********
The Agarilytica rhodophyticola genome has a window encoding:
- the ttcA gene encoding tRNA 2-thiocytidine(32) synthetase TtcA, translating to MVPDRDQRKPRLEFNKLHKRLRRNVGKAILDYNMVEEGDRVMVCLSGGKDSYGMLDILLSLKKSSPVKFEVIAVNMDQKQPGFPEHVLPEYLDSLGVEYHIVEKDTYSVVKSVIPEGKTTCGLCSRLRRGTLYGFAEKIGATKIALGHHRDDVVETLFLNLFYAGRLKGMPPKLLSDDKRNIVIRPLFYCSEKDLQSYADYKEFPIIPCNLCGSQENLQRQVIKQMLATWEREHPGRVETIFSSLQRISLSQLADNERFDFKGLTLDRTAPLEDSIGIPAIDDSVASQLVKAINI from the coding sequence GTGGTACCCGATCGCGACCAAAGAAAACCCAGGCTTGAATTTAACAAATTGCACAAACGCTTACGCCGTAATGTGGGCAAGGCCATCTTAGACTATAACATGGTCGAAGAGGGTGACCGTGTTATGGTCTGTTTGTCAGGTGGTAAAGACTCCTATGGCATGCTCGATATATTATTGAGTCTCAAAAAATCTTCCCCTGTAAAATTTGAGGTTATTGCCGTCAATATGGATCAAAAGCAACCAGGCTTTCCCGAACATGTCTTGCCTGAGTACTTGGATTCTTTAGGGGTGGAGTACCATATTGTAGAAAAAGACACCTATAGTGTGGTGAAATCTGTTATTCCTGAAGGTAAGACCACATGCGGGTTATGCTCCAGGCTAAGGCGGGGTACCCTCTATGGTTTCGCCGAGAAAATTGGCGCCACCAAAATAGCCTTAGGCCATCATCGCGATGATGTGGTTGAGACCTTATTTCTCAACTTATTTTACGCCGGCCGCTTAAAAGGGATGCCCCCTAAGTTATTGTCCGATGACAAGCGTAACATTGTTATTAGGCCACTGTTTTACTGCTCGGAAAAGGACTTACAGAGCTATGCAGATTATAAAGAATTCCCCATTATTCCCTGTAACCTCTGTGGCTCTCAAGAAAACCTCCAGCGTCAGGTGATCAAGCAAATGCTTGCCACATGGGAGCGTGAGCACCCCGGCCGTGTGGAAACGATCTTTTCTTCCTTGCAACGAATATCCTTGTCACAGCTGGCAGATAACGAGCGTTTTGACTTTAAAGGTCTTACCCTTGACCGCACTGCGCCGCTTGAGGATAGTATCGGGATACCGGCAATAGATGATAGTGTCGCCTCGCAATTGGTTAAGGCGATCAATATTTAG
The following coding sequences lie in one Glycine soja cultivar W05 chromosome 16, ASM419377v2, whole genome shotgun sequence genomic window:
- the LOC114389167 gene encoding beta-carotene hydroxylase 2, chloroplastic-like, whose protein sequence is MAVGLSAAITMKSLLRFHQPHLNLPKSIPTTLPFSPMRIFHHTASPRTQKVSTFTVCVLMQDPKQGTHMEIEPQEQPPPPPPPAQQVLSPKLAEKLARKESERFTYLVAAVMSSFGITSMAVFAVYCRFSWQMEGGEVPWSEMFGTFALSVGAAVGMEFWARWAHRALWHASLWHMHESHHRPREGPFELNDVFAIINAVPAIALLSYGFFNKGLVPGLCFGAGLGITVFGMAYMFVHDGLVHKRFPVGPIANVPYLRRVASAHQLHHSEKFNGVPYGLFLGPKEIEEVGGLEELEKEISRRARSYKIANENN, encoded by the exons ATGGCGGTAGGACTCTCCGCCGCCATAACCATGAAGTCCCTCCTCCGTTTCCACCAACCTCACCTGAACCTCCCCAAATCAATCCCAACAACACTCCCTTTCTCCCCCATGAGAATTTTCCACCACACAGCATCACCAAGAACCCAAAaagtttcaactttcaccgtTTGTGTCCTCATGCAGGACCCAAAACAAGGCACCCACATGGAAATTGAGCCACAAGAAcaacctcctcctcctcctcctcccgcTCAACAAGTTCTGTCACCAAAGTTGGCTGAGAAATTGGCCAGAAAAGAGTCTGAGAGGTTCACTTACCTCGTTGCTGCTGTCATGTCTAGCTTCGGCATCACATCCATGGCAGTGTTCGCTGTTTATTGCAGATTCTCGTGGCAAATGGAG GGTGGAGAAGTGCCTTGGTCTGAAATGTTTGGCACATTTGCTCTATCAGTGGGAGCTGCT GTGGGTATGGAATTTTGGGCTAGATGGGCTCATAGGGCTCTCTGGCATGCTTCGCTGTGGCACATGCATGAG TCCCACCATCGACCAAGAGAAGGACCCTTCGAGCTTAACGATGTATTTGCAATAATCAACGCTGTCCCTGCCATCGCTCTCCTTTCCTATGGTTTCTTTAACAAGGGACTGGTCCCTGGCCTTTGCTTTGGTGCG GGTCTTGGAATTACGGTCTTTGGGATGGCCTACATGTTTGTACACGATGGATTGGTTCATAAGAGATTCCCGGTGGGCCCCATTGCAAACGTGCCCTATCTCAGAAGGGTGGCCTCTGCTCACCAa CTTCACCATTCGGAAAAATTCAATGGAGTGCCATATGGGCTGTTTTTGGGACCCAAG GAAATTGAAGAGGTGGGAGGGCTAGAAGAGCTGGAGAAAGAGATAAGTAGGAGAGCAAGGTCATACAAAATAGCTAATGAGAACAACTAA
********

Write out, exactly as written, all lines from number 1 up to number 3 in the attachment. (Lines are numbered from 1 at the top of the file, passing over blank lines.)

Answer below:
The Agarilytica rhodophyticola genome has a window encoding:
- the ttcA gene encoding tRNA 2-thiocytidine(32) synthetase TtcA, translating to MVPDRDQRKPRLEFNKLHKRLRRNVGKAILDYNMVEEGDRVMVCLSGGKDSYGMLDILLSLKKSSPVKFEVIAVNMDQKQPGFPEHVLPEYLDSLGVEYHIVEKDTYSVVKSVIPEGKTTCGLCSRLRRGTLYGFAEKIGATKIALGHHRDDVVETLFLNLFYAGRLKGMPPKLLSDDKRNIVIRPLFYCSEKDLQSYADYKEFPIIPCNLCGSQENLQRQVIKQMLATWEREHPGRVETIFSSLQRISLSQLADNERFDFKGLTLDRTAPLEDSIGIPAIDDSVASQLVKAINI from the coding sequence GTGGTACCCGATCGCGACCAAAGAAAACCCAGGCTTGAATTTAACAAATTGCACAAACGCTTACGCCGTAATGTGGGCAAGGCCATCTTAGACTATAACATGGTCGAAGAGGGTGACCGTGTTATGGTCTGTTTGTCAGGTGGTAAAGACTCCTATGGCATGCTCGATATATTATTGAGTCTCAAAAAATCTTCCCCTGTAAAATTTGAGGTTATTGCCGTCAATATGGATCAAAAGCAACCAGGCTTTCCCGAACATGTCTTGCCTGAGTACTTGGATTCTTTAGGGGTGGAGTACCATATTGTAGAAAAAGACACCTATAGTGTGGTGAAATCTGTTATTCCTGAAGGTAAGACCACATGCGGGTTATGCTCCAGGCTAAGGCGGGGTACCCTCTATGGTTTCGCCGAGAAAATTGGCGCCACCAAAATAGCCTTAGGCCATCATCGCGATGATGTGGTTGAGACCTTATTTCTCAACTTATTTTACGCCGGCCGCTTAAAAGGGATGCCCCCTAAGTTATTGTCCGATGACAAGCGTAACATTGTTATTAGGCCACTGTTTTACTGCTCGGAAAAGGACTTACAGAGCTATGCAGATTATAAAGAATTCCCCATTATTCCCTGTAACCTCTGTGGCTCTCAAGAAAACCTCCAGCGTCAGGTGATCAAGCAAATGCTTGCCACATGGGAGCGTGAGCACCCCGGCCGTGTGGAAACGATCTTTTCTTCCTTGCAACGAATATCCTTGTCACAGCTGGCAGATAACGAGCGTTTTGACTTTAAAGGTCTTACCCTTGACCGCACTGCGCCGCTTGAGGATAGTATCGGGATACCGGCAATAGATGATAGTGTCGCCTCGCAATTGGTTAAGGCGATCAATATTTAG
The following coding sequences lie in one Glycine soja cultivar W05 chromosome 16, ASM419377v2, whole genome shotgun sequence genomic window: